Abiotic factors such as temperature, humidity, pollution, and radiant energy might cause changes in the wax morphology [55-57]. To take this into account, wheat plants were also cultivated outdoors under natural growth conditions. No culture-specific differences in the wax morphology were observed. As with the greenhouse plants, the leaves of the plants cultivated outdoors were covered with wax platelets. Hence, the wax morphology of the investigated wheat leaves showed no developmental and ecological variability. The wax platelets could therefore be used as a native model for the development of artificial leaf surfaces.

Artificial surfaces

As a decisive prerequisite for the applicability of the artificial surface as bio-inspired leaf surface, it was defined that the artificial surface needs to have a homogeneous coating and uniform wettability. Previous recrystallization studies have shown that a homogeneous coating can be produced by thermal evaporation [40,46,58-60]. In the present work, a homogeneous coating was also achieved with this method, as can be seen in the photograph (Figure 4) and in the SEM micrograph (Figure 3). The latter showed that the wax recrystallized to granular structures with single plates between the granular network. However, after deposition of the lowest wax mass, almost no plates were formed, indicating that the polar and amorphous substrate prevents the formation of a platelet structure. In contrast, higher wax masses lead to a growth of the platelets on the wax deposited below. It was clearly visible that the individual plates were not formed directly on the substrate, but stood on a granular layer. Koch et al. [20] demonstrated that on non-polar substrates, such as highly ordered pyrolytic graphite, wax composed of primary alcohols recrystallize into platelets, as on the wheat leaves. Even though the recrystallized structures in the present study did not exactly match the native wax structures, the wetting properties of the artificial leaf surfaces were similar to those of the natural leaf. The glass substrate used here offers an easy-to-handle and inexpensive way to develop large numbers of wax-coated samples with wetting properties that are similar to that of the natural leaf.

Wax chemistry

Natural surface

Next to the wax morphology, the wax chemistry of wheat leaves was analyzed, as it plays an important role in the functionality of the leaf surface. The extracted wheat wax was composed of alcohols, aldehydes, esters, and acids. The main component was 1-octacosanol (Figure 6). The results are in agreement with previous studies on the wax chemistry of other wheat varieties [20,50,61,62]. β-Diketone, which is a component of wax tubules, has so far only been detected in wax of wheat leaves at later developmental stages and other plant organs [50,53,61,63-66]. Alkanes, which were detected in wheat wax in some other studies, were not a component of the wax examined here [20,52,53,62-64].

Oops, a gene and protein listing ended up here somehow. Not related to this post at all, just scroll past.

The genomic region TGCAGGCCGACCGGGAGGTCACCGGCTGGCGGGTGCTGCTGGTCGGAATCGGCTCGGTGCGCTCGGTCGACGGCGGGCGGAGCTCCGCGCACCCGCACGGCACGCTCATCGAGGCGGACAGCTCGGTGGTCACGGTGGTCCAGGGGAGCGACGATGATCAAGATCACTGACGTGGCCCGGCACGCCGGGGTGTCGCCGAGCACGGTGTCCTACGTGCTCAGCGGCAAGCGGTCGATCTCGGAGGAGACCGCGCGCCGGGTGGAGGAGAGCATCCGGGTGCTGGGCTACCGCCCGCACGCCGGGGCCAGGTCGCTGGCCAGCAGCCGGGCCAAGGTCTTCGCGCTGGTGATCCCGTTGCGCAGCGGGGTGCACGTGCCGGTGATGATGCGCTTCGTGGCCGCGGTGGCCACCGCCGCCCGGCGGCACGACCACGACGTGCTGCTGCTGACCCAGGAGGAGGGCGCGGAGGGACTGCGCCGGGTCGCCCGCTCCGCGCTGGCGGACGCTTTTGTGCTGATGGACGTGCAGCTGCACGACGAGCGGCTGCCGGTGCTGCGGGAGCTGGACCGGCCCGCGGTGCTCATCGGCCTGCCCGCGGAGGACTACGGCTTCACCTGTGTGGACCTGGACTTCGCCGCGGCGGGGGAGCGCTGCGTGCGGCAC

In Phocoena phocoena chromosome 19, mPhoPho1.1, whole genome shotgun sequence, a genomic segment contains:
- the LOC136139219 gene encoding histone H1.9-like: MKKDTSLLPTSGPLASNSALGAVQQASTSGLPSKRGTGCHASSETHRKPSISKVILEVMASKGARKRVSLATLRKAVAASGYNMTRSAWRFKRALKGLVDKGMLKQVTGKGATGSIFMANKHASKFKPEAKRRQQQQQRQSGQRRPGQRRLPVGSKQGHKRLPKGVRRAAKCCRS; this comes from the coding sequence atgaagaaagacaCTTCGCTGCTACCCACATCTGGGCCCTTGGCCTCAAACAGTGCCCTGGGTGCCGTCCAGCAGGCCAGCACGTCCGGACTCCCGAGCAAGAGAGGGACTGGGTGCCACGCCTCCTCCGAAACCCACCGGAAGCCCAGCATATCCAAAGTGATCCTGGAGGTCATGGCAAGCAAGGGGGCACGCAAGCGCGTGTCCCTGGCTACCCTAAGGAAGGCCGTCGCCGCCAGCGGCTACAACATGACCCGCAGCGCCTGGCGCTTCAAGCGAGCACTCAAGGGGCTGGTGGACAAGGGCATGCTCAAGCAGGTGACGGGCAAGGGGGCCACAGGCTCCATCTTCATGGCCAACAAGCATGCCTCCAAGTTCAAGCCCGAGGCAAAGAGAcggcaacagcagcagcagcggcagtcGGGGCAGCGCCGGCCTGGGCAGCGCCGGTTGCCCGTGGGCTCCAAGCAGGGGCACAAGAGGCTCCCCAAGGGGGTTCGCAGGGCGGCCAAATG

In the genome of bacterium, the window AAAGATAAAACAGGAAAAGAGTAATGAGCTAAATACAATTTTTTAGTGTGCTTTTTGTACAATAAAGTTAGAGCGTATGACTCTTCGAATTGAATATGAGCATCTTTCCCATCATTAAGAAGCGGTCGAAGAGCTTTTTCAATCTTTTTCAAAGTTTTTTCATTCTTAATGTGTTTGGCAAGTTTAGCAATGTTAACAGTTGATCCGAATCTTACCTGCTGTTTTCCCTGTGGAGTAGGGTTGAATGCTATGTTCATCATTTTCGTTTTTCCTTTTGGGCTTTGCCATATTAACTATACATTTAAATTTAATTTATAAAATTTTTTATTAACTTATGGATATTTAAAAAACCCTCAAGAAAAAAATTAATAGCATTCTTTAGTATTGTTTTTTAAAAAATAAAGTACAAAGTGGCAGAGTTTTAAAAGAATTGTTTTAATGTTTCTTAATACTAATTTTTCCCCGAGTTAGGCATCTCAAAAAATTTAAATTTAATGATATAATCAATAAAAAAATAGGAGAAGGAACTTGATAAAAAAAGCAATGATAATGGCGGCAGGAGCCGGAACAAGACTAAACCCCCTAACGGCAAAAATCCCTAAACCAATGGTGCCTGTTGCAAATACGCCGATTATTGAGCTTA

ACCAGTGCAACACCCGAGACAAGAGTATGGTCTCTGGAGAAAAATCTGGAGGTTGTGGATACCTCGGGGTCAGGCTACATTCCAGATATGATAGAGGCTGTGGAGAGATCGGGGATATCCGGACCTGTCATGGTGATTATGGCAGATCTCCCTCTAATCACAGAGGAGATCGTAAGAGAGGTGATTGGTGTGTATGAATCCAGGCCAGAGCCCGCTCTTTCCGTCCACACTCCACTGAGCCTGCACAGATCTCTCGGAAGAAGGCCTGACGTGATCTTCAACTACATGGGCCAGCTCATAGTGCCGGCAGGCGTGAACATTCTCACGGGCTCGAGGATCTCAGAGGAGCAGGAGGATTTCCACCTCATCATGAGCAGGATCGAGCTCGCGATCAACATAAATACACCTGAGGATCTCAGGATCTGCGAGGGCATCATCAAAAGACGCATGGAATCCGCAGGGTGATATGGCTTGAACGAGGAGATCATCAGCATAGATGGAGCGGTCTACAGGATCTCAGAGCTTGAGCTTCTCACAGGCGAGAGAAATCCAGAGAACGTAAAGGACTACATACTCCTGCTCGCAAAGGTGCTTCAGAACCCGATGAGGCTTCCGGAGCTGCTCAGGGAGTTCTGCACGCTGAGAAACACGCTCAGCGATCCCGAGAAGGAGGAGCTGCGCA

Developmental changes can have an influence on the wax composition [67,68]. Therefore, the composition of epicuticular waxes of leaves of different ages was analyzed in the greenhouse-cultured plants to examine whether there were any differences. The total wax amount decreased from leaf 2 to leaf 4, that is, from older to younger leaves. The decrease in wax amounts was evenly distributed over all substance classes, so that there were no notable differences in the relative wax composition and the corresponding wax morphology (Supporting Information File 1, Figure S4).

Abiotic factors can have an influence on the amount of epicuticular wax. For example, previous studies have shown that higher temperatures, reduced humidity, increased UV radiation, or drought stress can lead to increased wax accumulation [55,64,69-71]. Therefore, it was also examined whether there were differences in the wax chemistry between the greenhouse plants and the outdoor plants. The results showed hardly any differences between the differently cultivated plants. The total wax amount and the amounts of the single substance classes were the same (Figure 6). Consistent with the results of the wax morphology study, the wax composition of wheat appears to be strongly genetically fixed and little influenced by environmental factors. Thus, the wax extracts of plants growing outdoors or indoors can be used for the development of artificial leaf surfaces.

Artificial surfaces

To make sure that wax composition had not changed during the coating process, the wax layer of a coated artificial leaf surface was analyzed. By comparison of the native wax with the wax recrystallized after thermal evaporation, we could show that the wax still had the same chemical composition as the wax on the native leaves. In the wax precipitate on glass, the same substances were detected in the same amounts as in the wax that was vaporized (Figure 6). Thus, no transformation of substances had taken place and the wax composition was stable. In a previous study, the wax composition of leek wax was also found to be thermally stable [72].